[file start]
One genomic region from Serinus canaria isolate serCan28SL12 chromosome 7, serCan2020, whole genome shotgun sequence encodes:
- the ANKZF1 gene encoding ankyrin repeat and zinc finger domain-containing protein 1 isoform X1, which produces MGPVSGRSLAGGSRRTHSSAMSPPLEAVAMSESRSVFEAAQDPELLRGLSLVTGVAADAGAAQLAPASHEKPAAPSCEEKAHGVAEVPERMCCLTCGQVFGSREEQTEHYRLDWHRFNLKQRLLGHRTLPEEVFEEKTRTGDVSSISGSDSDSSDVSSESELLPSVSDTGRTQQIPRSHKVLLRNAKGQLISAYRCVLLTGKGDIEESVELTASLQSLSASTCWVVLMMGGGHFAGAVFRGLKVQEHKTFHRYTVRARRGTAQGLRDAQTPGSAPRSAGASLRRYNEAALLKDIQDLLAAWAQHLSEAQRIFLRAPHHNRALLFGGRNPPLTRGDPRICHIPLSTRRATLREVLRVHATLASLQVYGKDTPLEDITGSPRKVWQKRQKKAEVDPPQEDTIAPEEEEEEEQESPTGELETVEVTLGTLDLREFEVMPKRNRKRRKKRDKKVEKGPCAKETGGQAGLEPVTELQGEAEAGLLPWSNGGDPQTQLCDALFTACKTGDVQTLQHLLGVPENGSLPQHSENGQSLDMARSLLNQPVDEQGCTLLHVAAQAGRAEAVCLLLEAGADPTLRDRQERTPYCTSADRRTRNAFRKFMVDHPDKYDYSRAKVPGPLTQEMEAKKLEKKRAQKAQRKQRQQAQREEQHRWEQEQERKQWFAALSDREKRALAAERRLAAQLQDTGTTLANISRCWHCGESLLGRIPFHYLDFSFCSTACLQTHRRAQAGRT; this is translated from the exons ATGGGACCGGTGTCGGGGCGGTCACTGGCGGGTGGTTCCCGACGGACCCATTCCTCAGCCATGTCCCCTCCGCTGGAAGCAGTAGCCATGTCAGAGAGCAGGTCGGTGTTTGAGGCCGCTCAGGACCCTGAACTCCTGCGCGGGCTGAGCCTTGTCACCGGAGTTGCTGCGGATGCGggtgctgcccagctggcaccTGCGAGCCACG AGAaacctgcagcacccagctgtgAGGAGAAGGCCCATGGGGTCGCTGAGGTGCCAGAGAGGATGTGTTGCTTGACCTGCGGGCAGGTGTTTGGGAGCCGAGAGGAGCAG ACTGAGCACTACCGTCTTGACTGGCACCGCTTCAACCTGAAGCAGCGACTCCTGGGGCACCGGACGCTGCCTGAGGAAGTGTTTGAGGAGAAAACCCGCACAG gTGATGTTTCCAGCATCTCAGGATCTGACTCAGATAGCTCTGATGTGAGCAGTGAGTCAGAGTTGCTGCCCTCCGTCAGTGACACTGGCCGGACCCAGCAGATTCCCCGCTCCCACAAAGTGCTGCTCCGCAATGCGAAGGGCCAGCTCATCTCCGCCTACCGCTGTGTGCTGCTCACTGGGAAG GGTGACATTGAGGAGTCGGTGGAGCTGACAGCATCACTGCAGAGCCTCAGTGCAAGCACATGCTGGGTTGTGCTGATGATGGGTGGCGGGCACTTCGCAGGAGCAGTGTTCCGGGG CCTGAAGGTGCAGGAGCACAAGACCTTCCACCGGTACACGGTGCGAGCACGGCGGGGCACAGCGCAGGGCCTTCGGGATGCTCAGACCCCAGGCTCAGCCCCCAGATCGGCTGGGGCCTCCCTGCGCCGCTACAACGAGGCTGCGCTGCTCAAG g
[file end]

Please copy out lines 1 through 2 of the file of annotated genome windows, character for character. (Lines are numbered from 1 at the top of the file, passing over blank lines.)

One genomic region from Serinus canaria isolate serCan28SL12 chromosome 7, serCan2020, whole genome shotgun sequence encodes:
- the ANKZF1 gene encoding ankyrin repeat and zinc finger domain-containing protein 1 isoform X1, which produces MGPVSGRSLAGGSRRTHSSAMSPPLEAVAMSESRSVFEAAQDPELLRGLSLVTGVAADAGAAQLAPASHEKPAAPSCEEKAHGVAEVPERMCCLTCGQVFGSREEQTEHYRLDWHRFNLKQRLLGHRTLPEEVFEEKTRTGDVSSISGSDSDSSDVSSESELLPSVSDTGRTQQIPRSHKVLLRNAKGQLISAYRCVLLTGKGDIEESVELTASLQSLSASTCWVVLMMGGGHFAGAVFRGLKVQEHKTFHRYTVRARRGTAQGLRDAQTPGSAPRSAGASLRRYNEAALLKDIQDLLAAWAQHLSEAQRIFLRAPHHNRALLFGGRNPPLTRGDPRICHIPLSTRRATLREVLRVHATLASLQVYGKDTPLEDITGSPRKVWQKRQKKAEVDPPQEDTIAPEEEEEEEQESPTGELETVEVTLGTLDLREFEVMPKRNRKRRKKRDKKVEKGPCAKETGGQAGLEPVTELQGEAEAGLLPWSNGGDPQTQLCDALFTACKTGDVQTLQHLLGVPENGSLPQHSENGQSLDMARSLLNQPVDEQGCTLLHVAAQAGRAEAVCLLLEAGADPTLRDRQERTPYCTSADRRTRNAFRKFMVDHPDKYDYSRAKVPGPLTQEMEAKKLEKKRAQKAQRKQRQQAQREEQHRWEQEQERKQWFAALSDREKRALAAERRLAAQLQDTGTTLANISRCWHCGESLLGRIPFHYLDFSFCSTACLQTHRRAQAGRT; this is translated from the exons ATGGGACCGGTGTCGGGGCGGTCACTGGCGGGTGGTTCCCGACGGACCCATTCCTCAGCCATGTCCCCTCCGCTGGAAGCAGTAGCCATGTCAGAGAGCAGGTCGGTGTTTGAGGCCGCTCAGGACCCTGAACTCCTGCGCGGGCTGAGCCTTGTCACCGGAGTTGCTGCGGATGCGggtgctgcccagctggcaccTGCGAGCCACG AGAaacctgcagcacccagctgtgAGGAGAAGGCCCATGGGGTCGCTGAGGTGCCAGAGAGGATGTGTTGCTTGACCTGCGGGCAGGTGTTTGGGAGCCGAGAGGAGCAG ACTGAGCACTACCGTCTTGACTGGCACCGCTTCAACCTGAAGCAGCGACTCCTGGGGCACCGGACGCTGCCTGAGGAAGTGTTTGAGGAGAAAACCCGCACAG gTGATGTTTCCAGCATCTCAGGATCTGACTCAGATAGCTCTGATGTGAGCAGTGAGTCAGAGTTGCTGCCCTCCGTCAGTGACACTGGCCGGACCCAGCAGATTCCCCGCTCCCACAAAGTGCTGCTCCGCAATGCGAAGGGCCAGCTCATCTCCGCCTACCGCTGTGTGCTGCTCACTGGGAAG GGTGACATTGAGGAGTCGGTGGAGCTGACAGCATCACTGCAGAGCCTCAGTGCAAGCACATGCTGGGTTGTGCTGATGATGGGTGGCGGGCACTTCGCAGGAGCAGTGTTCCGGGG CCTGAAGGTGCAGGAGCACAAGACCTTCCACCGGTACACGGTGCGAGCACGGCGGGGCACAGCGCAGGGCCTTCGGGATGCTCAGACCCCAGGCTCAGCCCCCAGATCGGCTGGGGCCTCCCTGCGCCGCTACAACGAGGCTGCGCTGCTCAAG g